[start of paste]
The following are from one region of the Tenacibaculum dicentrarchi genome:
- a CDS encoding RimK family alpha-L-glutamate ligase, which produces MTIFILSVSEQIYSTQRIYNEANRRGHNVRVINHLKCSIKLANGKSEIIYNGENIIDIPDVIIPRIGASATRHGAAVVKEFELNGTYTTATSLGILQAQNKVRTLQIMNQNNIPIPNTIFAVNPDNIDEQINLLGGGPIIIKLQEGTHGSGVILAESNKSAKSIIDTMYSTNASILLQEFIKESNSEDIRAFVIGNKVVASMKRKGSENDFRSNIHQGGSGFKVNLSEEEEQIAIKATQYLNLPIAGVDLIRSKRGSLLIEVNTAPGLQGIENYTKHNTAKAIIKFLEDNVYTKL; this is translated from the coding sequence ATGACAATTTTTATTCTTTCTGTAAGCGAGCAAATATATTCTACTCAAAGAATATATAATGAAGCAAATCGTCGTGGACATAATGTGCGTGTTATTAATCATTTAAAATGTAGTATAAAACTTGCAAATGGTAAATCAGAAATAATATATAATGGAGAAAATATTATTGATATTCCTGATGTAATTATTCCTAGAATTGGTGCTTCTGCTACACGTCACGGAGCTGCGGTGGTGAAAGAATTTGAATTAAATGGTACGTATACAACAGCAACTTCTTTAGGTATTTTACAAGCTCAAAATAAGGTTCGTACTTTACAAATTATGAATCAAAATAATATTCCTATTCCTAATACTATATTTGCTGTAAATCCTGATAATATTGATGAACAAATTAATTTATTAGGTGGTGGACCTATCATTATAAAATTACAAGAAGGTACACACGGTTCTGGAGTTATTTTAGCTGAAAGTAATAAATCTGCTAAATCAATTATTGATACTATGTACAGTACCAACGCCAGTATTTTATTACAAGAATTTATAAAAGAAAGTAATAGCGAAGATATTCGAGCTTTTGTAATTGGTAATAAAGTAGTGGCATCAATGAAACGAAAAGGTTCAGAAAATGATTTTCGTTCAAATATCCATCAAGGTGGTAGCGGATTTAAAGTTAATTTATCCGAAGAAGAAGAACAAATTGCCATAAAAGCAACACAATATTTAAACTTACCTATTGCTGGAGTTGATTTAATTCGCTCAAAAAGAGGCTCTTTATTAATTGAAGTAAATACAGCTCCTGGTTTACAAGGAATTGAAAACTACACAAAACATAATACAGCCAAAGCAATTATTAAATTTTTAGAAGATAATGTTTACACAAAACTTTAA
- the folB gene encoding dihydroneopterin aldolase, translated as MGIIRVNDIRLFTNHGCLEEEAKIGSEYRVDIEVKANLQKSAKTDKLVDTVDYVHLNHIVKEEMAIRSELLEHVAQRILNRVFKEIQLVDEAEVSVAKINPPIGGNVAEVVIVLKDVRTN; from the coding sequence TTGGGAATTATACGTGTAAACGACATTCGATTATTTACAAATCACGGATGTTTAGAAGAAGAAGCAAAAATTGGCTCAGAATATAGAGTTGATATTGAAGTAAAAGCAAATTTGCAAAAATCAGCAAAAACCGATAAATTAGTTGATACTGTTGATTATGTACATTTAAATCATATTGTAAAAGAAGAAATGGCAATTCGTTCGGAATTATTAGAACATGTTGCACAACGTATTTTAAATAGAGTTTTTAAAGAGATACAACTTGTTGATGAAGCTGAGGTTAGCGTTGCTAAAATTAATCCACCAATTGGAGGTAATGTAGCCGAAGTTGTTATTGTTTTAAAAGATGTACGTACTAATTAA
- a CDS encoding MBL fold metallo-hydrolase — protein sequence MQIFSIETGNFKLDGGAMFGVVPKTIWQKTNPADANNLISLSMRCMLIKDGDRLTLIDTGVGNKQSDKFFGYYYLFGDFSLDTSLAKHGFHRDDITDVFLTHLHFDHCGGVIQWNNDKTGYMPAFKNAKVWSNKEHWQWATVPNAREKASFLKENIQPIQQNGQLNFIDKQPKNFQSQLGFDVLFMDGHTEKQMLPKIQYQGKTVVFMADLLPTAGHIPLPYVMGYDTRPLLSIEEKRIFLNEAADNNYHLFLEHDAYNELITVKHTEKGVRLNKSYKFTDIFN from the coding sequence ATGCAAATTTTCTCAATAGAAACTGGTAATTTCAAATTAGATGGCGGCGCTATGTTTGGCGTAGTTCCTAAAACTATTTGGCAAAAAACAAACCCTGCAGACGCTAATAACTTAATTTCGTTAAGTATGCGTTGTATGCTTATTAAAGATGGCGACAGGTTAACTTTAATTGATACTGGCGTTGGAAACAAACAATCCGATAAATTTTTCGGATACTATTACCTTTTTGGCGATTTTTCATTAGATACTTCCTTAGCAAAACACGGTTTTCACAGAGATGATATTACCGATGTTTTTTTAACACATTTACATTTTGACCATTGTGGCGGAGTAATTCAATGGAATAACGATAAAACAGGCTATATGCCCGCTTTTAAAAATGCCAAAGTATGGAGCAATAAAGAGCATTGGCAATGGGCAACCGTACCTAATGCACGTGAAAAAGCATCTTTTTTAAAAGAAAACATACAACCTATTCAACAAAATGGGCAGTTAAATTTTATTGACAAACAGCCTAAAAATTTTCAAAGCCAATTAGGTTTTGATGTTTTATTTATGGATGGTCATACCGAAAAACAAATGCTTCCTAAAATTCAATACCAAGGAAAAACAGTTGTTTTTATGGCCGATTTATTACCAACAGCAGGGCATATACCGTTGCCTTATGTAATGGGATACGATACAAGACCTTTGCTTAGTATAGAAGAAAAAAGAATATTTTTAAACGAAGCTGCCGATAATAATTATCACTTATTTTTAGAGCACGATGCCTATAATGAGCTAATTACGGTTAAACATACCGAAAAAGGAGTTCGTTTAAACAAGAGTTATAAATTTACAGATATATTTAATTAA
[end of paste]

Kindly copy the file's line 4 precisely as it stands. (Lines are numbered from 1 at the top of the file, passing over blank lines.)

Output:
- a CDS encoding MBL fold metallo-hydrolase — protein sequence MQIFSIETGNFKLDGGAMFGVVPKTIWQKTNPADANNLISLSMRCMLIKDGDRLTLIDTGVGNKQSDKFFGYYYLFGDFSLDTSLAKHGFHRDDITDVFLTHLHFDHCGGVIQWNNDKTGYMPAFKNAKVWSNKEHWQWATVPNAREKASFLKENIQPIQQNGQLNFIDKQPKNFQSQLGFDVLFMDGHTEKQMLPKIQYQGKTVVFMADLLPTAGHIPLPYVMGYDTRPLLSIEEKRIFLNEAADNNYHLFLEHDAYNELITVKHTEKGVRLNKSYKFTDIFN from the coding sequence ATGCAAATTTTCTCAATAGAAACTGGTAATTTCAAATTAGATGGCGGCGCTATGTTTGGCGTAGTTCCTAAAACTATTTGGCAAAAAACAAACCCTGCAGACGCTAATAACTTAATTTCGTTAAGTATGCGTTGTATGCTTATTAAAGATGGCGACAGGTTAACTTTAATTGATACTGGCGTTGGAAACAAACAATCCGATAAATTTTTCGGATACTATTACCTTTTTGGCGATTTTTCATTAGATACTTCCTTAGCAAAACACGGTTTTCACAGAGATGATATTACCGATGTTTTTTTAACACATTTACATTTTGACCATTGTGGCGGAGTAATTCAATGGAATAACGATAAAACAGGCTATATGCCCGCTTTTAAAAATGCCAAAGTATGGAGCAATAAAGAGCATTGGCAATGGGCAACCGTACCTAATGCACGTGAAAAAGCATCTTTTTTAAAAGAAAACATACAACCTATTCAACAAAATGGGCAGTTAAATTTTATTGACAAACAGCCTAAAAATTTTCAAAGCCAATTAGGTTTTGATGTTTTATTTATGGATGGTCATACCGAAAAACAAATGCTTCCTAAAATTCAATACCAAGGAAAAACAGTTGTTTTTATGGCCGATTTATTACCAACAGCAGGGCATATACCGTTGCCTTATGTAATGGGATACGATACAAGACCTTTGCTTAGTATAGAAGAAAAAAGAATATTTTTAAACGAAGCTGCCGATAATAATTATCACTTATTTTTAGAGCACGATGCCTATAATGAGCTAATTACGGTTAAACATACCGAAAAAGGAGTTCGTTTAAACAAGAGTTATAAATTTACAGATATATTTAATTAA